- Handsome looks
- Front seat comfort and ergonomics
- Fuel economy
- Third row seems too much an afterthought
- Not especially quick
- No Apple CarPlay/Android Auto
While the Lexus RX series may have started out with the goal of capitalizing on the CUV craze sweeping through the auto world, it wasn’t always a favourite of mine; it had to appease a very broad customer base and when that happens, you can’t really go too far in any direction. As a result, even with its clear taillights and swoopy styling it was a little… vanilla.
Kids-only back there, that’s for darn sure.
Fast-forward to the model’s fourth generation, and all that’s changed. The 2019 Lexus RX, along with much of Lexus’ lineup, has evolved into a properly aggressive piece with a mouthy grille that doubles as a front splitter, baller wheels (measuring 20 inches on my tester), wild side-window shape with blacked-out C-pillars and a pretty sharp roof spoiler. I’m a fan, which is why I questioned Lexus’ decision to add an “L” model with a third row of seating – Lexus already had two three-rowers in their portfolio, even if they were trucky, thirsty, and more than a little gangly looking. The RX was already so successful – the brand’s best seller in Canada – why the L? Was it really going to add that many more customers to the portfolio and draw them away from more established three-rowers like the Infiniti QX60, Acura MDX, or Audi Q7? Crazier still is the “h” in my tester’s name, denoting a hybrid powertrain.
The nitty-gritty is thus: 110 mm of extra overall length over non-“L” models (with the same wheelbase), a power-folding third row but no more height, less legroom in the first and second rows and less cargo volume behind the second row due to needing to accommodate a third row of seating. I’m not going to sugar-coat it: taken on their own, these facts are a little damning.
You won’t really see the extra length from the outside, however; the biggest giveaway is the larger black insert in the D-pillar, whose added length makes it look a little awkward. Not hugely so, but I had trouble ignoring it.
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Otherwise, the RX 450hL is the same as other models, style-wise. Which, as I outlined earlier, is no bad thing as I’m a fan of the styling overall. Do I wish my tester had the F Sport package and the spindle grille that comes with it? Perhaps. But while I’m a fan of the more aggressive look it provides, I seem to be in the minority as so many people I talk to find it way over the top.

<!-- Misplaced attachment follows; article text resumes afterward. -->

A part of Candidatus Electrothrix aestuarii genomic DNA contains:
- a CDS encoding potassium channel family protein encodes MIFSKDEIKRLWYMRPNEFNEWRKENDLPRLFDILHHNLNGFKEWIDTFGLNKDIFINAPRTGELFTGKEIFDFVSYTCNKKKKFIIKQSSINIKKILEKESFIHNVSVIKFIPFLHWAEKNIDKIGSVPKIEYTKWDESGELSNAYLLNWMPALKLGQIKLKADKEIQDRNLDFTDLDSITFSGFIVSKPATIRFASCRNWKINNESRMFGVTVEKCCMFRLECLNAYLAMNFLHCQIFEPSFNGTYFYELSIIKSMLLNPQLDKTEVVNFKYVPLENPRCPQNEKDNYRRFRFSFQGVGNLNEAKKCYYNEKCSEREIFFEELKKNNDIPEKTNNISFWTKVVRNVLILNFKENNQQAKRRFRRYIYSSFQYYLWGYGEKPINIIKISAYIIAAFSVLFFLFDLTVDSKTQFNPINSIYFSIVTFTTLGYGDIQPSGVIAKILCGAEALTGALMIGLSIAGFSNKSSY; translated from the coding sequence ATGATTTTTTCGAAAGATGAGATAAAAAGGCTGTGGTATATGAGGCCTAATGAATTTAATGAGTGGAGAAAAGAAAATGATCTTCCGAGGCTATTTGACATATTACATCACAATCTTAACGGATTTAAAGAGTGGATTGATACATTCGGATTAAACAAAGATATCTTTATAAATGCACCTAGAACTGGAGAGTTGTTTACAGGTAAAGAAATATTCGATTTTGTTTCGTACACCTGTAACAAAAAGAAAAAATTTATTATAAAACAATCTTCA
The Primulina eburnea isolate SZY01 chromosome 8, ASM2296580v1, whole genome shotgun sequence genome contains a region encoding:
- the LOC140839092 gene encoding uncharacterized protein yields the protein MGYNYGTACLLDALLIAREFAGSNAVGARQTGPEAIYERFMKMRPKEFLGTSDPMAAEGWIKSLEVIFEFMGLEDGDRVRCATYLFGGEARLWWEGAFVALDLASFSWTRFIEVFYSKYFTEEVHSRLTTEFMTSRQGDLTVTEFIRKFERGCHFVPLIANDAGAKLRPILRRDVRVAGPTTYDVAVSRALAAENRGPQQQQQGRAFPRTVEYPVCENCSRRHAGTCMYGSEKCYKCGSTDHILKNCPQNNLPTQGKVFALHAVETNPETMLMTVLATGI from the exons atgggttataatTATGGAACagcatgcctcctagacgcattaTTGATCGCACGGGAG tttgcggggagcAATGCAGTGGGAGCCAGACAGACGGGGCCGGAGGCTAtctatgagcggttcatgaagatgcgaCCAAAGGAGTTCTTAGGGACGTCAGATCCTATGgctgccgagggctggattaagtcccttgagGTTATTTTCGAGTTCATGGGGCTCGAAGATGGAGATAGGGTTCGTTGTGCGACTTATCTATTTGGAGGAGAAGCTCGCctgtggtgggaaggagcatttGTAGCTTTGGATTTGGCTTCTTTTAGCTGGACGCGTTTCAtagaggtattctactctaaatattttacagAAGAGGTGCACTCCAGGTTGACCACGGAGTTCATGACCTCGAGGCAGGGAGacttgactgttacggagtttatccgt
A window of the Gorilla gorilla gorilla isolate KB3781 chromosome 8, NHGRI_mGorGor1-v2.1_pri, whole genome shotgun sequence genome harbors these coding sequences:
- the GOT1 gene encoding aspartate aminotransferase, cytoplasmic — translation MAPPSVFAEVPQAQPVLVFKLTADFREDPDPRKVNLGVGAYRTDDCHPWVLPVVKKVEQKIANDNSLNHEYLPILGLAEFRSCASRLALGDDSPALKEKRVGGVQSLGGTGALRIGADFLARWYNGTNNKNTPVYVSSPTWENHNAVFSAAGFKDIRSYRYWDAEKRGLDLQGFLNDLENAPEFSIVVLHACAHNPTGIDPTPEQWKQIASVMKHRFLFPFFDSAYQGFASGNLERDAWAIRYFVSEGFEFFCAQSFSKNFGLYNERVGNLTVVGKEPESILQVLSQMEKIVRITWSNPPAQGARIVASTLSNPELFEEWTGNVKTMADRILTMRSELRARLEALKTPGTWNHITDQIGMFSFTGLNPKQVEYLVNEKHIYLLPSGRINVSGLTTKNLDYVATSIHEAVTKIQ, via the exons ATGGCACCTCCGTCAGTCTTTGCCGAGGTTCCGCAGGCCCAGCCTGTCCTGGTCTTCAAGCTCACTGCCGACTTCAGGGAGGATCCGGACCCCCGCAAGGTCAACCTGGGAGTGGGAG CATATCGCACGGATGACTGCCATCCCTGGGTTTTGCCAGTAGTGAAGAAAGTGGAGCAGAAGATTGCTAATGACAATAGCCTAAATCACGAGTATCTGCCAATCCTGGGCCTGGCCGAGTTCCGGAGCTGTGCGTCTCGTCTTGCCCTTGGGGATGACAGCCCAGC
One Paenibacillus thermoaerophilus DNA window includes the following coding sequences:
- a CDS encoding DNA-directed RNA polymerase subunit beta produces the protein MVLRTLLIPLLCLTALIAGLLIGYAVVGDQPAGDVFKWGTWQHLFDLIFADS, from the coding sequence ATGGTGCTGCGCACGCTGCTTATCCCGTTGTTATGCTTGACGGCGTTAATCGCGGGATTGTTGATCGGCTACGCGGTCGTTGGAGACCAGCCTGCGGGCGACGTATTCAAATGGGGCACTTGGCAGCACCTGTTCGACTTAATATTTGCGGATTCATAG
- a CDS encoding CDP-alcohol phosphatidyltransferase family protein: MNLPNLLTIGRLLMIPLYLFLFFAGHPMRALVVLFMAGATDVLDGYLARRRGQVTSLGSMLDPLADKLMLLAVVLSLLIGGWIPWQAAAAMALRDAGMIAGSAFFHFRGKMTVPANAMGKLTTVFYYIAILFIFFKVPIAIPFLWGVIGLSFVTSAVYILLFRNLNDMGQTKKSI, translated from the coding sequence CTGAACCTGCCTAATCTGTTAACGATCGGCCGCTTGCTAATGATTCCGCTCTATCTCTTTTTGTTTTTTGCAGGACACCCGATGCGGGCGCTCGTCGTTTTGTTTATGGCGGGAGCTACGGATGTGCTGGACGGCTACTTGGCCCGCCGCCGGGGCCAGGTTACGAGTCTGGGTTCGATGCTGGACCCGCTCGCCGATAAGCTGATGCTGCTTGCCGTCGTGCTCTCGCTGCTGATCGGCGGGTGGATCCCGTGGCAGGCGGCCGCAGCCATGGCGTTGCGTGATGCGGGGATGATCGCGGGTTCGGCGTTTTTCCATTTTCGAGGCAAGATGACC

Inside, if we leave the third row out for a moment, you get the exact same treatment as the standard RX. Like the exterior styling, this is no bad thing as it’s a nice place to be, what with its intuitive centre stack, clear gauges (not digital, which is a little behind the curve in this segment) and excellent material and build quality. Style-wise, the way the wood panelling on the centre console sweeps up to meet the bottom right corner of the centre stack looks good, but coupled with the seat heater and electronic parking brake controls ahead of the shifter, it means the only option for storage at the base of the centre stack is a small pad suitable for a phone and not much more. Even for phones it’s not an easy fit, as it’s a narrow slot with a lip on its leading edge; it does keep the phone from slipping out on acceleration, but also makes an awkward fumble when you just want to get it and get into your house after a hard day’s work and rush-hour drive home. In the end, I had to resort to using a cupholder instead, which isn’t ideal, especially if there are two Tim Hortons’d occupants up front.
It is comfortable, though. The 10-way power-adjustable seats are magnificent both in terms of support and comfort, and even though the dash is quite deep (looks three feet deep if it’s an inch), the view out is perfectly reasonable – the triangular windows ahead of the wing mirrors are a big help in this regard. I guess I wish the steering wheel was a little more stylish, but otherwise, this is a well-thought-out interior.
The second row is made up of two captain’s chairs, equally comfortable as the fronts thanks to their ability to both slide and recline. The space between them, meanwhile, means that you can more easily reach the third row. Which, as we’ll see in a minute, is important.
The brown colouring in my car, meanwhile, is probably exactly as I’d have my RX; the red stitching kind of makes the brown look almost maroon in some lights, which is a properly luxurious treatment.
The 12-inch screen atop the dash is your gateway to infotainment; it’s controlled via a joystick-style unit mounted just ahead of the armrest and while the cursor system it employs makes sense in theory, in practice it’s a little awkward. The cursor is meant to snap to the nearest on-screen button and all too often, it snaps to the wrong place. It’s annoying, and while I’m sure you’d get used to it the more you used it, it doesn’t leave a spectacular impression at the outset. You’d better get used to it, though, because that’s the only way to interact with the system as the screen doesn’t support touch, nor Android Auto / Apple CarPlay. I do like how large and wide it is, though, and it also houses the back-up cam – which, as it happens, is one of the best I’ve experienced.